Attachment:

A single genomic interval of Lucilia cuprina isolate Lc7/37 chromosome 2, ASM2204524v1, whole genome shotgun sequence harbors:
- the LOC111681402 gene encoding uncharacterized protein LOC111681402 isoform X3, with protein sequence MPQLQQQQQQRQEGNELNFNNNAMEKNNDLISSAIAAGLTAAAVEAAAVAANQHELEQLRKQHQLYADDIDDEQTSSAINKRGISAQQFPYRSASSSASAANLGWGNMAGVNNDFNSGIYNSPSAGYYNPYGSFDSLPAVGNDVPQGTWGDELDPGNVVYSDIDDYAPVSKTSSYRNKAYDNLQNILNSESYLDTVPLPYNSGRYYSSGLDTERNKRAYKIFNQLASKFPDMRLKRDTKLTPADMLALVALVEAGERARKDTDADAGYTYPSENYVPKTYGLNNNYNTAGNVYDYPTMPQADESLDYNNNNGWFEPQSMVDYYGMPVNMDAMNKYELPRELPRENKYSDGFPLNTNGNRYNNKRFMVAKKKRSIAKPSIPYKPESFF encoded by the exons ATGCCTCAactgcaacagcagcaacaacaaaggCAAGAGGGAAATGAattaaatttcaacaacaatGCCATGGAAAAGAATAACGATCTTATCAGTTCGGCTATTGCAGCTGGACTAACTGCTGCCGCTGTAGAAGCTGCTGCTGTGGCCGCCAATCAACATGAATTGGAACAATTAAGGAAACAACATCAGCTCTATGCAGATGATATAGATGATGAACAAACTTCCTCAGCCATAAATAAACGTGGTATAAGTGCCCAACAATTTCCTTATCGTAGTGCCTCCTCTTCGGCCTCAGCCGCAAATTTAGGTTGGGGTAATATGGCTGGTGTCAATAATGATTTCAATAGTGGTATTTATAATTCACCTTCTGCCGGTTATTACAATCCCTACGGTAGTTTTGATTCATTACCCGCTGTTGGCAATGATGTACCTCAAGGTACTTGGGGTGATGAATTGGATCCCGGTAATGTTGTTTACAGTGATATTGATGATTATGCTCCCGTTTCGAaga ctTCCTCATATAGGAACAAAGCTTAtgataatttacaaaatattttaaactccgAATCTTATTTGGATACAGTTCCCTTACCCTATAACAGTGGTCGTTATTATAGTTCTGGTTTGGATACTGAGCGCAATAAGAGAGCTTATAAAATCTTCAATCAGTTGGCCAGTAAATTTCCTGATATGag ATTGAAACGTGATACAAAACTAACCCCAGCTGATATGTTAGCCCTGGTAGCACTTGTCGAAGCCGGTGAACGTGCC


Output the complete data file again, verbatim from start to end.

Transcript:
A single genomic interval of Lucilia cuprina isolate Lc7/37 chromosome 2, ASM2204524v1, whole genome shotgun sequence harbors:
- the LOC111681402 gene encoding uncharacterized protein LOC111681402 isoform X3, with protein sequence MPQLQQQQQQRQEGNELNFNNNAMEKNNDLISSAIAAGLTAAAVEAAAVAANQHELEQLRKQHQLYADDIDDEQTSSAINKRGISAQQFPYRSASSSASAANLGWGNMAGVNNDFNSGIYNSPSAGYYNPYGSFDSLPAVGNDVPQGTWGDELDPGNVVYSDIDDYAPVSKTSSYRNKAYDNLQNILNSESYLDTVPLPYNSGRYYSSGLDTERNKRAYKIFNQLASKFPDMRLKRDTKLTPADMLALVALVEAGERARKDTDADAGYTYPSENYVPKTYGLNNNYNTAGNVYDYPTMPQADESLDYNNNNGWFEPQSMVDYYGMPVNMDAMNKYELPRELPRENKYSDGFPLNTNGNRYNNKRFMVAKKKRSIAKPSIPYKPESFF encoded by the exons ATGCCTCAactgcaacagcagcaacaacaaaggCAAGAGGGAAATGAattaaatttcaacaacaatGCCATGGAAAAGAATAACGATCTTATCAGTTCGGCTATTGCAGCTGGACTAACTGCTGCCGCTGTAGAAGCTGCTGCTGTGGCCGCCAATCAACATGAATTGGAACAATTAAGGAAACAACATCAGCTCTATGCAGATGATATAGATGATGAACAAACTTCCTCAGCCATAAATAAACGTGGTATAAGTGCCCAACAATTTCCTTATCGTAGTGCCTCCTCTTCGGCCTCAGCCGCAAATTTAGGTTGGGGTAATATGGCTGGTGTCAATAATGATTTCAATAGTGGTATTTATAATTCACCTTCTGCCGGTTATTACAATCCCTACGGTAGTTTTGATTCATTACCCGCTGTTGGCAATGATGTACCTCAAGGTACTTGGGGTGATGAATTGGATCCCGGTAATGTTGTTTACAGTGATATTGATGATTATGCTCCCGTTTCGAaga ctTCCTCATATAGGAACAAAGCTTAtgataatttacaaaatattttaaactccgAATCTTATTTGGATACAGTTCCCTTACCCTATAACAGTGGTCGTTATTATAGTTCTGGTTTGGATACTGAGCGCAATAAGAGAGCTTATAAAATCTTCAATCAGTTGGCCAGTAAATTTCCTGATATGag ATTGAAACGTGATACAAAACTAACCCCAGCTGATATGTTAGCCCTGGTAGCACTTGTCGAAGCCGGTGAACGTGCC